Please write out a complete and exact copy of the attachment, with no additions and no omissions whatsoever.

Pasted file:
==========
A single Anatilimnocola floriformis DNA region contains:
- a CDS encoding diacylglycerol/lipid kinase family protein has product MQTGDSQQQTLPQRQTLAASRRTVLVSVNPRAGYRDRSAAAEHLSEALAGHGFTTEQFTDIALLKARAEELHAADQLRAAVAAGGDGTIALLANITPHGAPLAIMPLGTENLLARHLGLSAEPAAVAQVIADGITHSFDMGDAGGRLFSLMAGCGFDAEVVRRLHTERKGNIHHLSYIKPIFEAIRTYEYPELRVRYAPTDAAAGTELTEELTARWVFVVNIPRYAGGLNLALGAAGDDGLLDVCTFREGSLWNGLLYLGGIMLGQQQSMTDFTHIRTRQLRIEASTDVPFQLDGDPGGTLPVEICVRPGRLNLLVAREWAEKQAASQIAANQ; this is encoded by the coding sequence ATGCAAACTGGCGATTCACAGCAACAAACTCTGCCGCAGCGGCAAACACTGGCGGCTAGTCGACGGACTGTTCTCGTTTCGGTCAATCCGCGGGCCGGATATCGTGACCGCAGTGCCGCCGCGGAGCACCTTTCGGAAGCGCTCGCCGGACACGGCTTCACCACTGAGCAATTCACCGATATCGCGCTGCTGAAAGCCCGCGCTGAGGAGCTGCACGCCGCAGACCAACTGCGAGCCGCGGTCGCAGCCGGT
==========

A single Anatilimnocola floriformis DNA region contains:
- a CDS encoding diacylglycerol/lipid kinase family protein has product MQTGDSQQQTLPQRQTLAASRRTVLVSVNPRAGYRDRSAAAEHLSEALAGHGFTTEQFTDIALLKARAEELHAADQLRAAVAAGGDGTIALLANITPHGAPLAIMPLGTENLLARHLGLSAEPAAVAQVIADGITHSFDMGDAGGRLFSLMAGCGFDAEVVRRLHTERKGNIHHLSYIKPIFEAIRTYEYPELRVRYAPTDAAAGTELTEELTARWVFVVNIPRYAGGLNLALGAAGDDGLLDVCTFREGSLWNGLLYLGGIMLGQQQSMTDFTHIRTRQLRIEASTDVPFQLDGDPGGTLPVEICVRPGRLNLLVAREWAEKQAASQIAANQ; this is encoded by the coding sequence ATGCAAACTGGCGATTCACAGCAACAAACTCTGCCGCAGCGGCAAACACTGGCGGCTAGTCGACGGACTGTTCTCGTTTCGGTCAATCCGCGGGCCGGATATCGTGACCGCAGTGCCGCCGCGGAGCACCTTTCGGAAGCGCTCGCCGGACACGGCTTCACCACTGAGCAATTCACCGATATCGCGCTGCTGAAAGCCCGCGCTGAGGAGCTGCACGCCGCAGACCAACTGCGAGCCGCGGTCGCAGCCGGT